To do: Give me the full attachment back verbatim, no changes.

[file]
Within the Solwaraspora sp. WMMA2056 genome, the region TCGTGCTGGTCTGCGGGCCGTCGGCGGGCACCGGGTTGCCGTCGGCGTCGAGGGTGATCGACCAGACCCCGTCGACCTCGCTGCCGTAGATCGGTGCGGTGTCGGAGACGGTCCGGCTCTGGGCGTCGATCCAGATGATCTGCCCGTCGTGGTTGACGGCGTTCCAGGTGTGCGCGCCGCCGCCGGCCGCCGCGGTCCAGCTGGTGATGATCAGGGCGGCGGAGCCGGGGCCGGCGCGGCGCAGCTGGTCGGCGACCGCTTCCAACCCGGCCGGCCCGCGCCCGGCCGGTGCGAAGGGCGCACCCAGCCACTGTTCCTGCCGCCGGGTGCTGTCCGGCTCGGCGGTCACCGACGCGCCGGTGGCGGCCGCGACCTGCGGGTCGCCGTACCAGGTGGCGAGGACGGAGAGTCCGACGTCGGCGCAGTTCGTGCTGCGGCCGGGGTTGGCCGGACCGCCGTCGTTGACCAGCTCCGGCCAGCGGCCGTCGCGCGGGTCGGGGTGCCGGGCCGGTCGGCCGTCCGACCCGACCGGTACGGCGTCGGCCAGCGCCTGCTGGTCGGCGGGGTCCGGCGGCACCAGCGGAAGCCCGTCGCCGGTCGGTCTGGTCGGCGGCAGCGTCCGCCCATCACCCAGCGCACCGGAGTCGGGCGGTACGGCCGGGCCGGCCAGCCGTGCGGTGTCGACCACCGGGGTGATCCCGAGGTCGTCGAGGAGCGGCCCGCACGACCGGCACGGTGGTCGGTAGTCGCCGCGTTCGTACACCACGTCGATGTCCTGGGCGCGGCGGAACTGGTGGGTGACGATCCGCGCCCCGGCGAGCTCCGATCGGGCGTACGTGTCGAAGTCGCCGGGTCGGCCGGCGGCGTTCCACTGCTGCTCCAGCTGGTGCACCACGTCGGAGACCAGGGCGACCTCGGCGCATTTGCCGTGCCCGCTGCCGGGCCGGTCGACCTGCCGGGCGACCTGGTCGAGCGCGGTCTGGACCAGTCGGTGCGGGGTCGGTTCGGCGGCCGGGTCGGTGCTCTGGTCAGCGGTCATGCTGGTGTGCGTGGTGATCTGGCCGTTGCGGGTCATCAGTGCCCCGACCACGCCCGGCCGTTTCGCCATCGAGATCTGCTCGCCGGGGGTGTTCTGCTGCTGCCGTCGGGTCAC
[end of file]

Within the Solwaraspora sp. WMMA2056 genome, the region TCGTGCTGGTCTGCGGGCCGTCGGCGGGCACCGGGTTGCCGTCGGCGTCGAGGGTGATCGACCAGACCCCGTCGACCTCGCTGCCGTAGATCGGTGCGGTGTCGGAGACGGTCCGGCTCTGGGCGTCGATCCAGATGATCTGCCCGTCGTGGTTGACGGCGTTCCAGGTGTGCGCGCCGCCGCCGGCCGCCGCGGTCCAGCTGGTGATGATCAGGGCGGCGGAGCCGGGGCCGGCGCGGCGCAGCTGGTCGGCGACCGCTTCCAACCCGGCCGGCCCGCGCCCGGCCGGTGCGAAGGGCGCACCCAGCCACTGTTCCTGCCGCCGGGTGCTGTCCGGCTCGGCGGTCACCGACGCGCCGGTGGCGGCCGCGACCTGCGGGTCGCCGTACCAGGTGGCGAGGACGGAGAGTCCGACGTCGGCGCAGTTCGTGCTGCGGCCGGGGTTGGCCGGACCGCCGTCGTTGACCAGCTCCGGCCAGCGGCCGTCGCGCGGGTCGGGGTGCCGGGCCGGTCGGCCGTCCGACCCGACCGGTACGGCGTCGGCCAGCGCCTGCTGGTCGGCGGGGTCCGGCGGCACCAGCGGAAGCCCGTCGCCGGTCGGTCTGGTCGGCGGCAGCGTCCGCCCATCACCCAGCGCACCGGAGTCGGGCGGTACGGCCGGGCCGGCCAGCCGTGCGGTGTCGACCACCGGGGTGATCCCGAGGTCGTCGAGGAGCGGCCCGCACGACCGGCACGGTGGTCGGTAGTCGCCGCGTTCGTACACCACGTCGATGTCCTGGGCGCGGCGGAACTGGTGGGTGACGATCCGCGCCCCGGCGAGCTCCGATCGGGCGTACGTGTCGAAGTCGCCGGGTCGGCCGGCGGCGTTCCACTGCTGCTCCAGCTGGTGCACCACGTCGGAGACCAGGGCGACCTCGGCGCATTTGCCGTGCCCGCTGCCGGGCCGGTCGACCTGCCGGGCGACCTGGTCGAGCGCGGTCTGGACCAGTCGGTGCGGGGTCGGTTCGGCGGCCGGGTCGGTGCTCTGGTCAGCGGTCATGCTGGTGTGCGTGGTGATCTGGCCGTTGCGGGTCATCAGTGCCCCGACCACGCCCGGCCGTTTCGCCATCGAGATCTGCTCGCCGGGGGTGTTCTGCTGCTGCCGTCGGGTCAC